As Commissioner of Insurance, Lieutenant Governor Tregenza A. Roach, Esq. urges Virgin Islands residents to be prepared for the peak of the hurricane season. “As we approach September, the most active month of the hurricane season for the Virgin Islands, I encourage residents to stay vigilant and not delay preparations,” said Lt. Governor Roach.

“Currently, we are monitoring the movement of Tropical Storm Dorian. Although there are no watches or warnings in effect for the Virgin Islands following the Tuesday morning advisory, there are actions that should be taken to protect your home and family,” said Lieutenant Governor Roach.

“Whether you have a mortgage or own your home, homeowners should have insurance and understand what is covered by the policy. An annual review of the policy is important. Be sure to contact your insurance agent directly to discuss any need for additional coverage,” said Lieutenant Governor Roach.

In order to be prepared before a hurricane, the following actions should be taken by property owners:

  • Avoid being underinsured by purchasing at least 80% of the replacement cost value of your residential property.  Get your residential property appraised and make sure the appraisal includes Replacement Cost Value. Then, purchase your homeowner’s insurance at Replacement Cost Value, which is the cost of replacing your property without a reduction for depreciation.
  • Remember that homeowner’s insurance cannot generally be purchased once a storm is named.
  • Avoid being force-placed because forced-placement covers only the mortgage balance. Have the insurance premium escrowed along with your mortgage and property tax payment or use premium financing.
  • If renting, buy renter’s insurance to cover your contents in the building.
  • Protect your property by putting up shutters, cutting back tree limbs and clearing debris.
  • Remember, you must buy a separate homeowners/windstorm policy and a separate flood insurance policy. A homeowner’s policy does not provide coverage for flooding that comes with a hurricane. Do know that a flood insurance policy does not take effect until 30 days after it is purchased.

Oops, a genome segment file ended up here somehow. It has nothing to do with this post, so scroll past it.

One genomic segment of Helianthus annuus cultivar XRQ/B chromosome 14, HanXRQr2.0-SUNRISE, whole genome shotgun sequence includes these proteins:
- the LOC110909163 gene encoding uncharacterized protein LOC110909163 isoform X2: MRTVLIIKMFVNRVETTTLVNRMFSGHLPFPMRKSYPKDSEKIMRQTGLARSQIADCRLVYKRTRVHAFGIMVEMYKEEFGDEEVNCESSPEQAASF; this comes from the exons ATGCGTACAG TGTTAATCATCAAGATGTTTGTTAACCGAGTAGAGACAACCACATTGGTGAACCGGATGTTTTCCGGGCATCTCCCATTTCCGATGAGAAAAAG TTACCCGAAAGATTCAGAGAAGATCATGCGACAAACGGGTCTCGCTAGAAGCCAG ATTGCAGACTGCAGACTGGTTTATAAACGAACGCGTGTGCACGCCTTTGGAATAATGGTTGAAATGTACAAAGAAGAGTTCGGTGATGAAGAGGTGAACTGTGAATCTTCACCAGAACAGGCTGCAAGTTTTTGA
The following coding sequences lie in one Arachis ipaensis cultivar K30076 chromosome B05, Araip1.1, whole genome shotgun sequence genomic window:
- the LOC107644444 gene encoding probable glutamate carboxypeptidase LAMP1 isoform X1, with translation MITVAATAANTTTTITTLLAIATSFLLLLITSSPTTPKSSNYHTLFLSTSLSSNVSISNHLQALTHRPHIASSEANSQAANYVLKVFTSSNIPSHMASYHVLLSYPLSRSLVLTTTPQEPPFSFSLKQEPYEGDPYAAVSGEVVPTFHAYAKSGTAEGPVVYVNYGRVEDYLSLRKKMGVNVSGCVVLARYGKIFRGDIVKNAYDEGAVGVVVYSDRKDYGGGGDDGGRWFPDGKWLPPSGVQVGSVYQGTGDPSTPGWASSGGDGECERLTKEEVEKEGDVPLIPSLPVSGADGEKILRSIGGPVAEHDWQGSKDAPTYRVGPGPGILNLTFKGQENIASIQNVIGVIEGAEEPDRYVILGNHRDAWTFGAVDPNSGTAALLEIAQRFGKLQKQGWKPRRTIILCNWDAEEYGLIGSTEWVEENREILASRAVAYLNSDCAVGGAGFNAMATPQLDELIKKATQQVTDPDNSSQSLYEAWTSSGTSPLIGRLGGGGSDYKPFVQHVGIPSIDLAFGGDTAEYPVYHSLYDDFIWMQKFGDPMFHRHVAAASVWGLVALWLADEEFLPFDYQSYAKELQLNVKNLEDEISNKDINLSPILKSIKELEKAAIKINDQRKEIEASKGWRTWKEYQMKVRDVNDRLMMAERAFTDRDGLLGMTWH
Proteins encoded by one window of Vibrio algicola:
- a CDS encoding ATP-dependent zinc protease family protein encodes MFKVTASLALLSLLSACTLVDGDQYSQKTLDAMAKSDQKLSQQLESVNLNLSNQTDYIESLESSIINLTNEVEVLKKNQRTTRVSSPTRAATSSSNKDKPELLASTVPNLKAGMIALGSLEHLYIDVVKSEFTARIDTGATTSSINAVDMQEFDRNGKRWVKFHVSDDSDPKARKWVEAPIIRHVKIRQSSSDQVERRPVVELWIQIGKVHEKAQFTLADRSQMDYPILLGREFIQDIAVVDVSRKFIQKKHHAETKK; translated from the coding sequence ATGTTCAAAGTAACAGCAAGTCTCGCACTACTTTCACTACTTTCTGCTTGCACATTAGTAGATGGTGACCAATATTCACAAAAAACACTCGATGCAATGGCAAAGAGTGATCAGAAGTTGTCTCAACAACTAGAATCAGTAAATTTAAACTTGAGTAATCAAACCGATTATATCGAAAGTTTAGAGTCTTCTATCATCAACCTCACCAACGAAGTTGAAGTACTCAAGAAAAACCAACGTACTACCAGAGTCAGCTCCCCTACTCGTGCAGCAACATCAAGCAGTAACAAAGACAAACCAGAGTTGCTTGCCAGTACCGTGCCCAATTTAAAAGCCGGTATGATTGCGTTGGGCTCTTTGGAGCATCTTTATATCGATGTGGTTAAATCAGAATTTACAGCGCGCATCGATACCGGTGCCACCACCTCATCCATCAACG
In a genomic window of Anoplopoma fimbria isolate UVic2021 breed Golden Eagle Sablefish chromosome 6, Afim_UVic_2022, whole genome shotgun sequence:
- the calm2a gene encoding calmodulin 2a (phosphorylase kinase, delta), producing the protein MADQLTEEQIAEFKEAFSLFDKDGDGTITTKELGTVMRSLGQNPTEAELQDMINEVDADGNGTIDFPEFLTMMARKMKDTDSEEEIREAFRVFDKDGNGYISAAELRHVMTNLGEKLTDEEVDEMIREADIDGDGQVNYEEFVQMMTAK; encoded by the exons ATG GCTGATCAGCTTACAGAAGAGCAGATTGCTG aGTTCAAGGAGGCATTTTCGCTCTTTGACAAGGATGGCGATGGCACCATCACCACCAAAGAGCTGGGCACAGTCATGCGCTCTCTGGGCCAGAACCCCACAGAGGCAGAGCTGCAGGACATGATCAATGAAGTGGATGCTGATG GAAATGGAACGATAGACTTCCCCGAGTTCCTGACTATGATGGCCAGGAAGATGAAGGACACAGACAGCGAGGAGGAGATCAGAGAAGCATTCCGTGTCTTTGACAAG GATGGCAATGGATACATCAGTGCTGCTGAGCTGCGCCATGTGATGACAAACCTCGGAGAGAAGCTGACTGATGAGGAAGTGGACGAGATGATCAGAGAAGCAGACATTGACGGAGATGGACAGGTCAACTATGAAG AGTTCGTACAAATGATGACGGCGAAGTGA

• Understand that you do not have a separate policy if you own a condominium. The policy belongs to the condominium association as a whole and is subject to a decision by its Board of Directors. You can purchase a separate contents insurance policy as a condominium owner.
  • Keep your insurance policy and other important documents (e.g., insurance policies, birth certificates, passport, will and testaments, licenses, etc.) in safe, dry and secure waterproof and fireproof containers.
  • Visit and download the “Home Inventory Checklist”. Complete the checklist and take photos of your home’s contents before a storm occurs. Know what is insured and what is not insured. Read other hurricane preparedness materials on the website.
  • Have an adequate amount of cash stored in a safe area in your home, in the event communication and transportation systems are damaged by a storm.
  • Have disaster supplies on hand (e.g., water, dry food items, prescription drugs, bandages, flashlights, batteries).
  • Know what to do after a disaster strikes. Secure your property; take photos; make a list of your damages; file a claim as soon as possible; get an estimate of your damages; be ready to have your claim adjusted; receive a claim settlement.
  • Public adjusters are also licensed by the Commissioner of Insurance. A public adjuster may not charge a fee that exceeds 5% of the insurance proceeds recovered on behalf of the homeowner or residential insured.

For more information on disaster preparedness and the responsibilities of the Office of the Lieutenant Governor, visit, or contact the Division of Banking, Insurance & Financial Regulation on St. Thomas in Nisky Center, 2nd Floor at 340-774-7166 and on St. Croix at 1131 King Street at 340-773-6459.